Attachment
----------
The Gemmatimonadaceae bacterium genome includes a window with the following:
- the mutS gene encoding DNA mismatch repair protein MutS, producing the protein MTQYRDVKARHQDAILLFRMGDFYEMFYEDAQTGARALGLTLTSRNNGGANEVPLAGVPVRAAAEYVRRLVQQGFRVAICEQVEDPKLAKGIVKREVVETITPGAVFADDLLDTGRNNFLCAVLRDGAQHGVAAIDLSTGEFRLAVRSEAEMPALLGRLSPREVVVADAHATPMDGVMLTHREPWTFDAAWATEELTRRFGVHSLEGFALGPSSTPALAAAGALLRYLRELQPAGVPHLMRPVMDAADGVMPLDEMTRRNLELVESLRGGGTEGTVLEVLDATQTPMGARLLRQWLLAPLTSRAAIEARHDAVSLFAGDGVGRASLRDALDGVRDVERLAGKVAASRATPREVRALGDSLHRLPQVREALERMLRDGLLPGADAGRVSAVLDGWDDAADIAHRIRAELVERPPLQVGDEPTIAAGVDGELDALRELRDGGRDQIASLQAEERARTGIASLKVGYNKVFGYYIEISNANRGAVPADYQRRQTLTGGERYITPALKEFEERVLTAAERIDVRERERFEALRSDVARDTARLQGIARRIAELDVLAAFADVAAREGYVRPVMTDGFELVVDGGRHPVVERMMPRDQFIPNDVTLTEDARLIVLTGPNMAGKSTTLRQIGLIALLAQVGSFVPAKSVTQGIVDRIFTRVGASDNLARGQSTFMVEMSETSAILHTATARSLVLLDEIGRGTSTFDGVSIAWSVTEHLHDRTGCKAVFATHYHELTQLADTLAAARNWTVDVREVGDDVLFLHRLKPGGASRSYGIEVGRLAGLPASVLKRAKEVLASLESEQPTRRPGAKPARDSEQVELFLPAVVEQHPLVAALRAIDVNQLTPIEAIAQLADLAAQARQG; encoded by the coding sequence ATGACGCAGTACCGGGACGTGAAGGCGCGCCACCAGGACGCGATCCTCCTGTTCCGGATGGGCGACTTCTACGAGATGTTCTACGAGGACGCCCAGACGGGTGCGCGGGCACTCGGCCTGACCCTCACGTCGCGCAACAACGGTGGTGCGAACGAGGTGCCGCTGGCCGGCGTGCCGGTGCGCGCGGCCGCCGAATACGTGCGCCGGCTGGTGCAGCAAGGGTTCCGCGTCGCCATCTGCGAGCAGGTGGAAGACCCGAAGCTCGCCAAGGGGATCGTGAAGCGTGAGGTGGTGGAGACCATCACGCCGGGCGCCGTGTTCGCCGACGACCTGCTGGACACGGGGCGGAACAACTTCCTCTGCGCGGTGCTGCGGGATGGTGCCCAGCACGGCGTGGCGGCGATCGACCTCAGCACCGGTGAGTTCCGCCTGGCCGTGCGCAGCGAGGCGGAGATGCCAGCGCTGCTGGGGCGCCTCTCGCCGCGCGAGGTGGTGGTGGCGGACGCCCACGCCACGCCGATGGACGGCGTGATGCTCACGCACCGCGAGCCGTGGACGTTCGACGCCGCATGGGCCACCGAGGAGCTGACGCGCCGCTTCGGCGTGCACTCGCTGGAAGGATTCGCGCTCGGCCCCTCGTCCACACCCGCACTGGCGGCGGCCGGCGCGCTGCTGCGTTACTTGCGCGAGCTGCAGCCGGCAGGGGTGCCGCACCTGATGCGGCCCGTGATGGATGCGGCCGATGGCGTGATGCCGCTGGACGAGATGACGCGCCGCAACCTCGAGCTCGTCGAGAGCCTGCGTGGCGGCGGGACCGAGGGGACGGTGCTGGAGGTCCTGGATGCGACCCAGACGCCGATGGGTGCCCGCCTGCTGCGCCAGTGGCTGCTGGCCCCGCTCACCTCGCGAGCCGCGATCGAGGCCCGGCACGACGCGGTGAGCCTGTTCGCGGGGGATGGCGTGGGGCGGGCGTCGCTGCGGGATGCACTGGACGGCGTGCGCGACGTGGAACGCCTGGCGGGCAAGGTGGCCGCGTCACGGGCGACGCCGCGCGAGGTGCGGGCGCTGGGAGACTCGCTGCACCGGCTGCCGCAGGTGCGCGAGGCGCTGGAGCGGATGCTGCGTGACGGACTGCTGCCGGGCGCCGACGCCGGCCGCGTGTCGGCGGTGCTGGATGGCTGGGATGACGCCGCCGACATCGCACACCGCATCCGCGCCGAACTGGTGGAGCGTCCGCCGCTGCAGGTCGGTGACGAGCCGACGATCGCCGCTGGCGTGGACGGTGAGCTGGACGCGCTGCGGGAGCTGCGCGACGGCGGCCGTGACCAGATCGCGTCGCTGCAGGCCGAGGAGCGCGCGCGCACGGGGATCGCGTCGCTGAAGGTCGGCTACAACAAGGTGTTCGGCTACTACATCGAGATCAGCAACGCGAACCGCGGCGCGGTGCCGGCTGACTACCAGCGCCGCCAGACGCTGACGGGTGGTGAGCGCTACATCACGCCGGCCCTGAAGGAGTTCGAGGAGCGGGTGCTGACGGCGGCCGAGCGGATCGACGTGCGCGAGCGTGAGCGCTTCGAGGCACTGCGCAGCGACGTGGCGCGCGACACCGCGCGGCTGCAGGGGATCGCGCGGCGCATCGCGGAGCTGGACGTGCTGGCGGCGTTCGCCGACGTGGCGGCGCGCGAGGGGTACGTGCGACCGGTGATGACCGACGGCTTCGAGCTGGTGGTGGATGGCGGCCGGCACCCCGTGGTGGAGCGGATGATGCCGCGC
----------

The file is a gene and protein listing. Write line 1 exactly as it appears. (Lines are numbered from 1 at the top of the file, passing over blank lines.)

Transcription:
The Gemmatimonadaceae bacterium genome includes a window with the following: